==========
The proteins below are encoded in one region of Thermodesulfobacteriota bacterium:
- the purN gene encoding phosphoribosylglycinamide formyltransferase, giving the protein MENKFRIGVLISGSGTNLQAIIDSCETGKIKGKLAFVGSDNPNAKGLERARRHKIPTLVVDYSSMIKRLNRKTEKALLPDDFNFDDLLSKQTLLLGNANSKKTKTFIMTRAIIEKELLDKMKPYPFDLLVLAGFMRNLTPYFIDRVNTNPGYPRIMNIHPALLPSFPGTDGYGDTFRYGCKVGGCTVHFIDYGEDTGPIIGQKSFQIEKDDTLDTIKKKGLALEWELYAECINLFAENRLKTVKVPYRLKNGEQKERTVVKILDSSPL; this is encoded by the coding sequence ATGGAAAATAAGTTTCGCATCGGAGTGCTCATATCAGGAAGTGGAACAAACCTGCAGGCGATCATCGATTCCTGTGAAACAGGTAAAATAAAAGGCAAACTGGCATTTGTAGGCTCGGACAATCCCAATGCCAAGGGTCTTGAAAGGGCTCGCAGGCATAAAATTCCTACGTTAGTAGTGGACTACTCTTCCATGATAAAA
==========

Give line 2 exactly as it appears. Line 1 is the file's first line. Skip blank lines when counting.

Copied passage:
- the purN gene encoding phosphoribosylglycinamide formyltransferase, giving the protein MENKFRIGVLISGSGTNLQAIIDSCETGKIKGKLAFVGSDNPNAKGLERARRHKIPTLVVDYSSMIKRLNRKTEKALLPDDFNFDDLLSKQTLLLGNANSKKTKTFIMTRAIIEKELLDKMKPYPFDLLVLAGFMRNLTPYFIDRVNTNPGYPRIMNIHPALLPSFPGTDGYGDTFRYGCKVGGCTVHFIDYGEDTGPIIGQKSFQIEKDDTLDTIKKKGLALEWELYAECINLFAENRLKTVKVPYRLKNGEQKERTVVKILDSSPL; this is encoded by the coding sequence ATGGAAAATAAGTTTCGCATCGGAGTGCTCATATCAGGAAGTGGAACAAACCTGCAGGCGATCATCGATTCCTGTGAAACAGGTAAAATAAAAGGCAAACTGGCATTTGTAGGCTCGGACAATCCCAATGCCAAGGGTCTTGAAAGGGCTCGCAGGCATAAAATTCCTACGTTAGTAGTGGACTACTCTTCCATGATAAAA